Samsung Galaxy TabPro S review: OLED screen, included keyboard
Type of Tablet
Windows 2-in-1, detachable tablet
Runs Windows 10 (Home and Pro)
Pen: Not yet released. Bluetooth, pressure-sensitive.
Display: 12″ diagonal
Materials: Magnesium frame, rubberized plastic back
resolution FHD+ (2160 x 1440)
touch Super AMOLED display
Memory: 4GB RAM (not upgradeable)
Storage: 128 or 256GB SSD
Ports: single USB-C, headphone jack, no micro SD
Processor: Intel Skylake Core M3, dual core, 2.3 GHz
Graphics: Intel HD 515
Battery: 5200 mAh
LTE (Cat. 6) version available
Front and rear cameras both 5 MP
Comes in black or white
Dimensions: 11.43 x 0.25 x 7.83 inches (290.3×198.8×6.3mm_
Wireless 802.11 abg
Why a 2-in-1?
The TabPro S is joining a growing population of Windows 2-in-1s. This type of tablet is all the rage, because it turns out lots of people want a portable device that works well for both entertainment and productivity. Active pens have really hit the mainstream.
Non-Pro iPads and other mobile tablets are most useful for entertainment, full, 64-bit Windows and a pen gives a lot more options. It can replace a laptop and tablet and fit neatly into your bag or briefcase.
You can use desktop programs as well as Windows apps (formerly known as Metro apps). The very high-res screen is the first OLED for a Windows tablet. So this is a milestone. Previously, they have been in smartphones, Android tablets (mostly Samsung’s), monitors, and just recently came to laptops.
The Samsung people at CES told me there was not going to be a pen, though one of them said maybe. So either the pen was a weakly-kept secret, an agonizing decision, or an afterthought for them. I didn’t expect to be writing this review.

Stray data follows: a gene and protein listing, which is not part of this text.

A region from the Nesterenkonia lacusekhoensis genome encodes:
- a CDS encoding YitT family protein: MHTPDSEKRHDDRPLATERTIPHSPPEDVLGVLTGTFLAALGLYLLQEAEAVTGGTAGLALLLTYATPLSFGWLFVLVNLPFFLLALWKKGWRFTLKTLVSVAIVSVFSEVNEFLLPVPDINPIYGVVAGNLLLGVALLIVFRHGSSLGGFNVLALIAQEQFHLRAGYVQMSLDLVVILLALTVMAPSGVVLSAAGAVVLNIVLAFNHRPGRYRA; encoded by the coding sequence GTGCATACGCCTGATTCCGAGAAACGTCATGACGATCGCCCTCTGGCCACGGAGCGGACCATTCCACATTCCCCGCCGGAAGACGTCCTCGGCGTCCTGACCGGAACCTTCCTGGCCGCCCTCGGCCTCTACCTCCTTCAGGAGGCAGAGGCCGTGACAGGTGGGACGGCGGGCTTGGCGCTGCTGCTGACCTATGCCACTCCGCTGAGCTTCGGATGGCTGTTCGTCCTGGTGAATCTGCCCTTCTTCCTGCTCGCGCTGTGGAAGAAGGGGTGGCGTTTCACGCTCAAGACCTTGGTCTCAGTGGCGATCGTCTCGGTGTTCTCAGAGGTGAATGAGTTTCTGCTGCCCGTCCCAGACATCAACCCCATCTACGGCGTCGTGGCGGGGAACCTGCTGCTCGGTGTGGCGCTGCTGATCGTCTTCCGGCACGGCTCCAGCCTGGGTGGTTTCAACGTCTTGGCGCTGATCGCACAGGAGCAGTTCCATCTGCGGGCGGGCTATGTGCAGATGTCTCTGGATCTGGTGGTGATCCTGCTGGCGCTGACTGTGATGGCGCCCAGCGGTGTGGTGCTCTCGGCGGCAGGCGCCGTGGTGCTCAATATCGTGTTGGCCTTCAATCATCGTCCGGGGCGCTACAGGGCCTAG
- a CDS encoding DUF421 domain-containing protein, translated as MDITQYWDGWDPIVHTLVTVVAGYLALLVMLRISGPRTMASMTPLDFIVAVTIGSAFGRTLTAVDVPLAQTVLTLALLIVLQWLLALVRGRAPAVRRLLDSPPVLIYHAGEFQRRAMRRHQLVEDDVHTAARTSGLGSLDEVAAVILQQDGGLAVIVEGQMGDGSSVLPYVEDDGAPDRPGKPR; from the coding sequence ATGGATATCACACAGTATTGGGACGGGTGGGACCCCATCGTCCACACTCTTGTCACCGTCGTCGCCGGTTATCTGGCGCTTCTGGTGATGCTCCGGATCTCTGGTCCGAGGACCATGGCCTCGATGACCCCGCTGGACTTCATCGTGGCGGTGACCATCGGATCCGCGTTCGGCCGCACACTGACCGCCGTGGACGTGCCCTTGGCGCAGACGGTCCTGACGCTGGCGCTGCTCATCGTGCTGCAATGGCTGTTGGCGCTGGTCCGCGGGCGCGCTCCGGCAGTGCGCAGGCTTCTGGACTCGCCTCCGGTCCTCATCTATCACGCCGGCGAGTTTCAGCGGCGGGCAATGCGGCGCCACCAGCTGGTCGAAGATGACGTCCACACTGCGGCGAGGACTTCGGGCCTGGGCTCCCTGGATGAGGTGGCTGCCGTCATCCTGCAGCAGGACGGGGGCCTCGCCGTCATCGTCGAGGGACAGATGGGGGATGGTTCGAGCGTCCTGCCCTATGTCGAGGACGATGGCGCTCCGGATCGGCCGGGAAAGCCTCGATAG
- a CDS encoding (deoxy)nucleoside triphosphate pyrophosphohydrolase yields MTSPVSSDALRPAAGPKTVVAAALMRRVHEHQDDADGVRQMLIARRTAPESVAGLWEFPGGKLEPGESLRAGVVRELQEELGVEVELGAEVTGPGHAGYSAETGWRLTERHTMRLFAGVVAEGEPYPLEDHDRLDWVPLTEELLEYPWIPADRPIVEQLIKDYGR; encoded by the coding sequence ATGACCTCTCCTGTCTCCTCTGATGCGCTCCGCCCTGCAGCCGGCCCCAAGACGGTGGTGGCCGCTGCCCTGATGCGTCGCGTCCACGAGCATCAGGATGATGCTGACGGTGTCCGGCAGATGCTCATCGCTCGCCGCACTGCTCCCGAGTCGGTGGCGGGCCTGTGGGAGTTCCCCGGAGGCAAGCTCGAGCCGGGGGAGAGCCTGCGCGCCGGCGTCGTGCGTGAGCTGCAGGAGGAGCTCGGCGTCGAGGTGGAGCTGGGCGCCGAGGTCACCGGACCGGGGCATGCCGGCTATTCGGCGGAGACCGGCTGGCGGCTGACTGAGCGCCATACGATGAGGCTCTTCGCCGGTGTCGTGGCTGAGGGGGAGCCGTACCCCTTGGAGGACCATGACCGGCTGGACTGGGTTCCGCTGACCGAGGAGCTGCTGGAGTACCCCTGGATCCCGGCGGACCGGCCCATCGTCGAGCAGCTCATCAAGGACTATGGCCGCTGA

It’s the big MacGuffin here. Not much is known about it except it is pressure-sensitive, it probably won’t be a digitizer we’re familiar with, and that it uses Bluetooth.
Update: The pen has come out.
What’s in the Box
Tablet, charger with cable, keyboard dock/cover, documentation
There’s just a USB-C port and a headphone jack. No micro SD, nothin’. The 2015 MacBook also has this single-port feature and also faced criticism about it, but maybe it’s the future. Samsung says they’re going to release an adapter. Meantime, there are other adapters, but not that many peripherals for the USB-C.
The tablet may be ready for the future, but for now, users are the ones who need to be ready.
On the plus side, the USB-C offers FAST charging, just 2 1/2 hours from zero to full and the battery optimally lasts up to 10.5 hours on this charge.
The display is bright with excellent viewing angles. The colors are more saturated than we generally see.
The colors are rich, and the blacks very deep (because there is no light where there’s black with the OLED), with great contrast. But this is is made with something called PenTile subpixels, which makes it so the resolution is effectively not quite as high as it says, and there’s a little too much green. Lots of people have been oohing and aah-ing over the display. I just prefer a regular LCD.
The screen is smooth and somewhat glossy, but not high-sheen. It doesn’t reflect so much light that you can’t see the display. Its 400 nits is very bright.
The bezel is relatively narrow, but provides enough of a visual “frame” that makes your artwork pop from the background.